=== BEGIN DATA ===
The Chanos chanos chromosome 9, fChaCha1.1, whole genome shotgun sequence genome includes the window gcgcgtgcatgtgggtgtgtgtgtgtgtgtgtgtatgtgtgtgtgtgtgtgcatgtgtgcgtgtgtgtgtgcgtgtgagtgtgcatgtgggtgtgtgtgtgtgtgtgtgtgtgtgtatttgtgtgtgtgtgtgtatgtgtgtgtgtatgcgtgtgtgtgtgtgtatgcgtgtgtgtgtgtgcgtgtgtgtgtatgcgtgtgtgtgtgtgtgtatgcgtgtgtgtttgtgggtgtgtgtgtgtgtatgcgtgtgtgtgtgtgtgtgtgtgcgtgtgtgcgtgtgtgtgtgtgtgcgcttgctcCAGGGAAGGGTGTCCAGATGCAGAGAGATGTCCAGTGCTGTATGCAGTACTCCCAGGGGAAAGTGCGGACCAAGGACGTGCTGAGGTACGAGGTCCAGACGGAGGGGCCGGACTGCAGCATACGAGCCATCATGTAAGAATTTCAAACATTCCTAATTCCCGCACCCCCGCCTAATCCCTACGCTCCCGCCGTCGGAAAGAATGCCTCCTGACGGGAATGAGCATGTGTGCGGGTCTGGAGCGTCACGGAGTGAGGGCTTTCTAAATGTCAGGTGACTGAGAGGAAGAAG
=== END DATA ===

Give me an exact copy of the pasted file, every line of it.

The Chanos chanos chromosome 9, fChaCha1.1, whole genome shotgun sequence genome includes the window gcgcgtgcatgtgggtgtgtgtgtgtgtgtgtgtatgtgtgtgtgtgtgtgcatgtgtgcgtgtgtgtgtgcgtgtgagtgtgcatgtgggtgtgtgtgtgtgtgtgtgtgtgtgtatttgtgtgtgtgtgtgtatgtgtgtgtgtatgcgtgtgtgtgtgtgtatgcgtgtgtgtgtgtgcgtgtgtgtgtatgcgtgtgtgtgtgtgtgtatgcgtgtgtgtttgtgggtgtgtgtgtgtgtatgcgtgtgtgtgtgtgtgtgtgtgcgtgtgtgcgtgtgtgtgtgtgtgcgcttgctcCAGGGAAGGGTGTCCAGATGCAGAGAGATGTCCAGTGCTGTATGCAGTACTCCCAGGGGAAAGTGCGGACCAAGGACGTGCTGAGGTACGAGGTCCAGACGGAGGGGCCGGACTGCAGCATACGAGCCATCATGTAAGAATTTCAAACATTCCTAATTCCCGCACCCCCGCCTAATCCCTACGCTCCCGCCGTCGGAAAGAATGCCTCCTGACGGGAATGAGCATGTGTGCGGGTCTGGAGCGTCACGGAGTGAGGGCTTTCTAAATGTCAGGTGACTGAGAGGAAGAAG